“STOP EATING, YOU ARE A COW.”
Okay, I’m kidding. But she did listen carefully to my tales of eating woes (and eating everything in sight), and likened my “grazing” to a cow. And how in the world can cows get fat on grass? Well, because they eat all day long (in my case, all night long). That is my first problem. I typically graze. All night long.
My second problem is that I am able to hold together my nutrition from about 6am to noon. Then it typically goes to hell in a handbasket (I forget to eat from 12 until 6)…then by 7pm, I am starving and on a raging food binge.
My stress levels are ridiculous, and therefore, I declare myself an “all or nothing” person – meaning, that if I can’t have a perfect diet, I just say, screw it and hit the nearest drive-thru. This is also accurate.
I am not eating often enough, and definitely not the right combinations of food. So my levels are shooting up, crashing down, and holding on to my beautiful fat cells like crack cocaine.
She weighed me. She calipered me. I am 30% fat. Yes, that’s right. I am made up of one-third fat. Gotta love that realization.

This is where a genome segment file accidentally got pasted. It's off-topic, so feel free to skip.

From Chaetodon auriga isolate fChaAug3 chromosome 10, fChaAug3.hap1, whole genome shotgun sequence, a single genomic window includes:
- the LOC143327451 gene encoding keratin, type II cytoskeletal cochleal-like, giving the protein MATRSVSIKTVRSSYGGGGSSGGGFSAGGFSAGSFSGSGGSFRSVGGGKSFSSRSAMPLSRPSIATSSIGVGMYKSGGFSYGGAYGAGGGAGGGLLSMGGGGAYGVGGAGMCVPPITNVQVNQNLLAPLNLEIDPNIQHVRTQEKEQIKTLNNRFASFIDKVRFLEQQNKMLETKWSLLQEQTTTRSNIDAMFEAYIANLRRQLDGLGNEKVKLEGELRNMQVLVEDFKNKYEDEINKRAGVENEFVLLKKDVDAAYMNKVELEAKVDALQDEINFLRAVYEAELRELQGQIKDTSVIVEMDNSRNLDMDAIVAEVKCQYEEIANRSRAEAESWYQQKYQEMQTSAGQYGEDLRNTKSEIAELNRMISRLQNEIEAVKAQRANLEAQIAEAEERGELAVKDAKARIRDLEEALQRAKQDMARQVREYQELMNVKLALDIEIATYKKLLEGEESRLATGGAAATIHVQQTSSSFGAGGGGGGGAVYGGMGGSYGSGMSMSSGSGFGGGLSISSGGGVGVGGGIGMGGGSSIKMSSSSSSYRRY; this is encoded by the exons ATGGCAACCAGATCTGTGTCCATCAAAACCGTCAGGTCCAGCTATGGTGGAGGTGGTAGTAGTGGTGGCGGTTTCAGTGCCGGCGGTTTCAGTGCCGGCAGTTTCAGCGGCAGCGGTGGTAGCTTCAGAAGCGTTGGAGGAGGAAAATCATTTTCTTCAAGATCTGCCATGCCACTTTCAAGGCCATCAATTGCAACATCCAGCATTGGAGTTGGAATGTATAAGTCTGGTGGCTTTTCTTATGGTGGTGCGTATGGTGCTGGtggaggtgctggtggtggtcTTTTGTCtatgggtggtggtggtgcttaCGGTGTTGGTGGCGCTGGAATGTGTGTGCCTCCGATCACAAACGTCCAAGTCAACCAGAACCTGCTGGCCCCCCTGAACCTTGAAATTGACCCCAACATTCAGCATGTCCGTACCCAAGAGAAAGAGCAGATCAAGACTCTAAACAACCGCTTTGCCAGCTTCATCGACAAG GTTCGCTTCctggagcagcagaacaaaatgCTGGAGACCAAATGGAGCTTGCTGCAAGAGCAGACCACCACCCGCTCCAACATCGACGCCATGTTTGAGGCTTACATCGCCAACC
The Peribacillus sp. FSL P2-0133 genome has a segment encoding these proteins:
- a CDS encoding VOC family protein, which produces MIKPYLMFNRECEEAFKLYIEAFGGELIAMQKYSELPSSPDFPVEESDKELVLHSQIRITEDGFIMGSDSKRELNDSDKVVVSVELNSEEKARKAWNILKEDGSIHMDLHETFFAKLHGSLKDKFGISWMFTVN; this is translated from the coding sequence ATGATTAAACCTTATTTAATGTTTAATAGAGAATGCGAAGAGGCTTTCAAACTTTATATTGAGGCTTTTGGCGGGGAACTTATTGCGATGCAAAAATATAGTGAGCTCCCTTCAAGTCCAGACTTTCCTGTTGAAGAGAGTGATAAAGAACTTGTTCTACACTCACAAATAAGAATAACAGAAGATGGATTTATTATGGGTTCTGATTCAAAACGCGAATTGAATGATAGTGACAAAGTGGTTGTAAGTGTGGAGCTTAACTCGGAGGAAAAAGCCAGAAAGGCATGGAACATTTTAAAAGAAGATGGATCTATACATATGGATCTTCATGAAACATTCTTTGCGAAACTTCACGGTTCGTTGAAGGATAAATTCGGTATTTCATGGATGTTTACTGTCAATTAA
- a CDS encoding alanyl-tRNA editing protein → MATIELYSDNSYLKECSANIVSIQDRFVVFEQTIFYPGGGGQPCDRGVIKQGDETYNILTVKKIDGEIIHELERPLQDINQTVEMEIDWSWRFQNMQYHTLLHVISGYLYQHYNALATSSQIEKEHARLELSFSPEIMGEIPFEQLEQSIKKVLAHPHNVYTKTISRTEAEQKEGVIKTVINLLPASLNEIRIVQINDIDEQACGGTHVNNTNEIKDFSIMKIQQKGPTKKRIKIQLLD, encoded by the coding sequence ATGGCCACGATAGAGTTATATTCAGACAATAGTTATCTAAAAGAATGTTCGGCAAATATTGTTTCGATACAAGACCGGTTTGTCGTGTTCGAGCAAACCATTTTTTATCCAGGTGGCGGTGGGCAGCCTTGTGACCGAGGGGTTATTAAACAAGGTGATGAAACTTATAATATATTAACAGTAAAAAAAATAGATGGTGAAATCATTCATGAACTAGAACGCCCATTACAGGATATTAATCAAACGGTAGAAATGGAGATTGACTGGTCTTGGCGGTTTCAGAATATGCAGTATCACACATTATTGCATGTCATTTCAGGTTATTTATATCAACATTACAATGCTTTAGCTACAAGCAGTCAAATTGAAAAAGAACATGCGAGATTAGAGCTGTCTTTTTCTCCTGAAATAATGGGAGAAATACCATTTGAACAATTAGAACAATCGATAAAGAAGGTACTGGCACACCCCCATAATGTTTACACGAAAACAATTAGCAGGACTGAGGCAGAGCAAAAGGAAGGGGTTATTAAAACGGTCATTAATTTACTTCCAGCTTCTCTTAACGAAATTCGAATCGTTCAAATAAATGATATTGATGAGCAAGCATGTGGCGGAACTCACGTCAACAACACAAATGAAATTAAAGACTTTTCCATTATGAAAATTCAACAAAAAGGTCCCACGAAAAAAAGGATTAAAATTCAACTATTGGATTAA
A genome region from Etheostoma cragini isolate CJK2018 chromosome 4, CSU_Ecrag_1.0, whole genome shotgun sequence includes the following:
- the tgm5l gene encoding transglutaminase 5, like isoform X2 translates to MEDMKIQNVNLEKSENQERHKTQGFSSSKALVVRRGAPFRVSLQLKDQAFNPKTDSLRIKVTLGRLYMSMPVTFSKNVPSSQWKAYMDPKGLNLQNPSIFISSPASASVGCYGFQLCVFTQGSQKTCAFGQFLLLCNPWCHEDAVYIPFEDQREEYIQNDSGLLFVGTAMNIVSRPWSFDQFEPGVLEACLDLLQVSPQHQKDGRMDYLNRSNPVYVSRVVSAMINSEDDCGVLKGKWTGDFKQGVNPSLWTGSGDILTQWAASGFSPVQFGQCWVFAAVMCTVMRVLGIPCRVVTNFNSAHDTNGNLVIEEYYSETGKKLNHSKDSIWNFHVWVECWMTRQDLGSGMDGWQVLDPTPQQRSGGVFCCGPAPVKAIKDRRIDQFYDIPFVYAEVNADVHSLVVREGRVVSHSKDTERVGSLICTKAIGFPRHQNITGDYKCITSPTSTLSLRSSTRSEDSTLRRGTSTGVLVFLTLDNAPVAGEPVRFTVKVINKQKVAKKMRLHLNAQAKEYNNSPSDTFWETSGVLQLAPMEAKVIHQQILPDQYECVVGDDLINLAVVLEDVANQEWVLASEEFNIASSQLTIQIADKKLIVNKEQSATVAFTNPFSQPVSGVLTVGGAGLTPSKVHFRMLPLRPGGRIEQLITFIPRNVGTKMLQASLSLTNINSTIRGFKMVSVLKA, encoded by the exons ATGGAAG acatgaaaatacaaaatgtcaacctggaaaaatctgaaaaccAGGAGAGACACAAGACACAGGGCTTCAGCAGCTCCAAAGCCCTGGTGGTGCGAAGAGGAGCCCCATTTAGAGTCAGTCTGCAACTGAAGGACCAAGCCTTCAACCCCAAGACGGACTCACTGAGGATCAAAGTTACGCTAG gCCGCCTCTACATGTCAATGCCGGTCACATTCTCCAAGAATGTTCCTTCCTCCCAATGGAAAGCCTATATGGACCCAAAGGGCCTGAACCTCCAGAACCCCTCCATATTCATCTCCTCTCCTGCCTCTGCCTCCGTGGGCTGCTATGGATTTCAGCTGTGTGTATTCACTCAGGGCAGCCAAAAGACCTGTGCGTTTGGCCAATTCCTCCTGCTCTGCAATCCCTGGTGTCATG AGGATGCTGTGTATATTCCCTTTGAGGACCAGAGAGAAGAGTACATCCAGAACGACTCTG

However. She. Was. Awesome. Not the least bit judgmental – in fact, the complete opposite. And just coming off of Ironman Lake Placid, she is a true Ironman. She knows her stuff, and I feel armed and dangerous with all my new foodie knowledge and “ah-ha” moments.
Eat more often (e.g., I have an actual “schedule”).
Stay away from the garbage (eat “real” food).
Eat protein at every meal.
If I eat a carb, snuggle it up with a protein.
I have tons of “basics” like that in my arsenal. Which seem so obvious. But I have failed to manage these “obvious things” thus far. So they are either, in actuality, un-obvious, or I just needed someone to say it to my face.
The conclusion: I need to follow the guidelines. Stay away from crap. Try not to stuff my face when I am stressed, or retreat to the starving cave when I am happy. Yes, I have issues with food (obviously) – issues that are tied to lots of other things. But the problem with food addiction (as opposed to other addictions), is that a person needs food to survive. And yet, food is also the very trigger. So, I must learn to balance the trigger because food isn’t going anywhere. Unlike alcohol or other addictions, I can’t just stop eating.
So I’ve gotta just make this transition part of my life. That’s the challenge. Transitions are hard. We all know that.
But with a fridge full of nice healthy expensive things, I feel like I am ready to tackle this last puzzle piece.
The most important thing she told me: do not worry about my weight for Ironman 70.3 Miami. Train hard, eat right, and the rest will come. While originally, I felt like I “needed” to lose this 20 pounds before the race….I walked out of there with a big sense of relief that I’m not actually going head-to-head with the scale.